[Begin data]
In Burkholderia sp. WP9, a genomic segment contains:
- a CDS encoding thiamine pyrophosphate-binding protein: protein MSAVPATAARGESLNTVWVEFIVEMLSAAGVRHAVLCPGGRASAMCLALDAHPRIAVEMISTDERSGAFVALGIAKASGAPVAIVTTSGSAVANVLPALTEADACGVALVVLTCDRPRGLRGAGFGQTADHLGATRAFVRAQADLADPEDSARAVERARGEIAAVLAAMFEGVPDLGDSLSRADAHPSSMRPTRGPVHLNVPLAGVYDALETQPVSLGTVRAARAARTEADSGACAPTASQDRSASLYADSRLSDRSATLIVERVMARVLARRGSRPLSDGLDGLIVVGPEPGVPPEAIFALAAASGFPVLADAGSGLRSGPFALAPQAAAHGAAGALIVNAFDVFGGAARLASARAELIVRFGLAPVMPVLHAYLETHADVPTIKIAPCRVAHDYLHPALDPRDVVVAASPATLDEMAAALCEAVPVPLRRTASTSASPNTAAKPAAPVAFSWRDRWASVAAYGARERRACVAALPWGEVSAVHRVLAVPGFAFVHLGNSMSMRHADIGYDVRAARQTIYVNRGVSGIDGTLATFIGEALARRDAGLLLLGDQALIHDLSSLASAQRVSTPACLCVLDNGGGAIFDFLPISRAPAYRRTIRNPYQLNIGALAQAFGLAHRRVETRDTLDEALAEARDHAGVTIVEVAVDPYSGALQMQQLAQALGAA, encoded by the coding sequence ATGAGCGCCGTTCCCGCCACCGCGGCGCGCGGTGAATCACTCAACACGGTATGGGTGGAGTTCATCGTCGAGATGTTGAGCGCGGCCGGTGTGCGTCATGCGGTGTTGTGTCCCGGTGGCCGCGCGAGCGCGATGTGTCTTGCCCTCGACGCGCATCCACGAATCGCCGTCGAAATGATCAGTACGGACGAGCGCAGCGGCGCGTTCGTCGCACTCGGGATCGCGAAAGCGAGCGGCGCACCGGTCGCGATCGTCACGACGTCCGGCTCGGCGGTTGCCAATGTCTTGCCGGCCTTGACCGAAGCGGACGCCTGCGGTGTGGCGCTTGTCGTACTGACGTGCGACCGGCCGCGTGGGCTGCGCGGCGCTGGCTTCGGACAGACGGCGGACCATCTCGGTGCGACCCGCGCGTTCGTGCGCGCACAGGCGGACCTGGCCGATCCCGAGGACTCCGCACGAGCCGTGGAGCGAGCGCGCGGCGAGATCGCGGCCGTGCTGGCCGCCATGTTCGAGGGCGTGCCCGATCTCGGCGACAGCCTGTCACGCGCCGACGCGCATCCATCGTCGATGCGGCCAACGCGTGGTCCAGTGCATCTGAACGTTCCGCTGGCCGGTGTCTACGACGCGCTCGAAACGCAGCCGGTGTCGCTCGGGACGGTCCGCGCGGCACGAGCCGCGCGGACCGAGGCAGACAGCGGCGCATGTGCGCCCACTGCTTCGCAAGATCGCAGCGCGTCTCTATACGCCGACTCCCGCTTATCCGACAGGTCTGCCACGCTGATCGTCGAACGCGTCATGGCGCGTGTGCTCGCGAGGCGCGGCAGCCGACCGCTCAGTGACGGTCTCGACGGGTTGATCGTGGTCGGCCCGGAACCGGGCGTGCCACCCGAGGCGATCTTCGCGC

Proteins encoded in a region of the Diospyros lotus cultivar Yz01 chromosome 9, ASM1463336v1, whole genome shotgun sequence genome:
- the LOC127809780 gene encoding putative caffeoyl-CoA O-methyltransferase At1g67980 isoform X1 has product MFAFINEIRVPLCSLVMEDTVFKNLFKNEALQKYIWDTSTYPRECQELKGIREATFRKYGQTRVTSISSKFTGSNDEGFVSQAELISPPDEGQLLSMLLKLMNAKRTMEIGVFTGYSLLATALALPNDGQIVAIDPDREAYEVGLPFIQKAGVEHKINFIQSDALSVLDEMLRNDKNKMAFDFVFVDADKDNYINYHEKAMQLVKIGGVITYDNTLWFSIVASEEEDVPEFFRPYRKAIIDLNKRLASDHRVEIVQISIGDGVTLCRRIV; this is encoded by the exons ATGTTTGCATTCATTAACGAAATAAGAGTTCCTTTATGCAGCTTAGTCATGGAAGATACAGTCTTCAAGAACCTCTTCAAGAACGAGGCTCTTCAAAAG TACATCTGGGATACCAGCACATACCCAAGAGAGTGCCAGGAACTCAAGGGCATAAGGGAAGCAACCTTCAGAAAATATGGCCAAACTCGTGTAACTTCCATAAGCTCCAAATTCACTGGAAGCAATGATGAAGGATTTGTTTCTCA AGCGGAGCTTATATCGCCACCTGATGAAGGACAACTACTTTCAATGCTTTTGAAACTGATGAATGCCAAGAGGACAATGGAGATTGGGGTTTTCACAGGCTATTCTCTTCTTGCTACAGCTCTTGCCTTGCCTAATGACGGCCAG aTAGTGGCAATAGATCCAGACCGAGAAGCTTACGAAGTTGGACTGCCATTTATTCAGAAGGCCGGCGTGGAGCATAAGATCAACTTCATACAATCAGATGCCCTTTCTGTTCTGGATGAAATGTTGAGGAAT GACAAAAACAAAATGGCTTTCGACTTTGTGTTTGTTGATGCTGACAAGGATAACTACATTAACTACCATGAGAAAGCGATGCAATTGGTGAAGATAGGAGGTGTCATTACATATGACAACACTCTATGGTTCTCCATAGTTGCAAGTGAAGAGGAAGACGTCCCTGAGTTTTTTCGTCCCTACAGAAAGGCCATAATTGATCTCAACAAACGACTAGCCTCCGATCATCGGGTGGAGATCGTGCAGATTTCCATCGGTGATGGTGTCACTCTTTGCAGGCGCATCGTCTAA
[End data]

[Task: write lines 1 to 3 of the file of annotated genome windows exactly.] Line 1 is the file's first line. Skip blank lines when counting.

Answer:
In Burkholderia sp. WP9, a genomic segment contains:
- a CDS encoding thiamine pyrophosphate-binding protein: protein MSAVPATAARGESLNTVWVEFIVEMLSAAGVRHAVLCPGGRASAMCLALDAHPRIAVEMISTDERSGAFVALGIAKASGAPVAIVTTSGSAVANVLPALTEADACGVALVVLTCDRPRGLRGAGFGQTADHLGATRAFVRAQADLADPEDSARAVERARGEIAAVLAAMFEGVPDLGDSLSRADAHPSSMRPTRGPVHLNVPLAGVYDALETQPVSLGTVRAARAARTEADSGACAPTASQDRSASLYADSRLSDRSATLIVERVMARVLARRGSRPLSDGLDGLIVVGPEPGVPPEAIFALAAASGFPVLADAGSGLRSGPFALAPQAAAHGAAGALIVNAFDVFGGAARLASARAELIVRFGLAPVMPVLHAYLETHADVPTIKIAPCRVAHDYLHPALDPRDVVVAASPATLDEMAAALCEAVPVPLRRTASTSASPNTAAKPAAPVAFSWRDRWASVAAYGARERRACVAALPWGEVSAVHRVLAVPGFAFVHLGNSMSMRHADIGYDVRAARQTIYVNRGVSGIDGTLATFIGEALARRDAGLLLLGDQALIHDLSSLASAQRVSTPACLCVLDNGGGAIFDFLPISRAPAYRRTIRNPYQLNIGALAQAFGLAHRRVETRDTLDEALAEARDHAGVTIVEVAVDPYSGALQMQQLAQALGAA, encoded by the coding sequence ATGAGCGCCGTTCCCGCCACCGCGGCGCGCGGTGAATCACTCAACACGGTATGGGTGGAGTTCATCGTCGAGATGTTGAGCGCGGCCGGTGTGCGTCATGCGGTGTTGTGTCCCGGTGGCCGCGCGAGCGCGATGTGTCTTGCCCTCGACGCGCATCCACGAATCGCCGTCGAAATGATCAGTACGGACGAGCGCAGCGGCGCGTTCGTCGCACTCGGGATCGCGAAAGCGAGCGGCGCACCGGTCGCGATCGTCACGACGTCCGGCTCGGCGGTTGCCAATGTCTTGCCGGCCTTGACCGAAGCGGACGCCTGCGGTGTGGCGCTTGTCGTACTGACGTGCGACCGGCCGCGTGGGCTGCGCGGCGCTGGCTTCGGACAGACGGCGGACCATCTCGGTGCGACCCGCGCGTTCGTGCGCGCACAGGCGGACCTGGCCGATCCCGAGGACTCCGCACGAGCCGTGGAGCGAGCGCGCGGCGAGATCGCGGCCGTGCTGGCCGCCATGTTCGAGGGCGTGCCCGATCTCGGCGACAGCCTGTCACGCGCCGACGCGCATCCATCGTCGATGCGGCCAACGCGTGGTCCAGTGCATCTGAACGTTCCGCTGGCCGGTGTCTACGACGCGCTCGAAACGCAGCCGGTGTCGCTCGGGACGGTCCGCGCGGCACGAGCCGCGCGGACCGAGGCAGACAGCGGCGCATGTGCGCCCACTGCTTCGCAAGATCGCAGCGCGTCTCTATACGCCGACTCCCGCTTATCCGACAGGTCTGCCACGCTGATCGTCGAACGCGTCATGGCGCGTGTGCTCGCGAGGCGCGGCAGCCGACCGCTCAGTGACGGTCTCGACGGGTTGATCGTGGTCGGCCCGGAACCGGGCGTGCCACCCGAGGCGATCTTCGCGC

Proteins encoded in a region of the Diospyros lotus cultivar Yz01 chromosome 9, ASM1463336v1, whole genome shotgun sequence genome: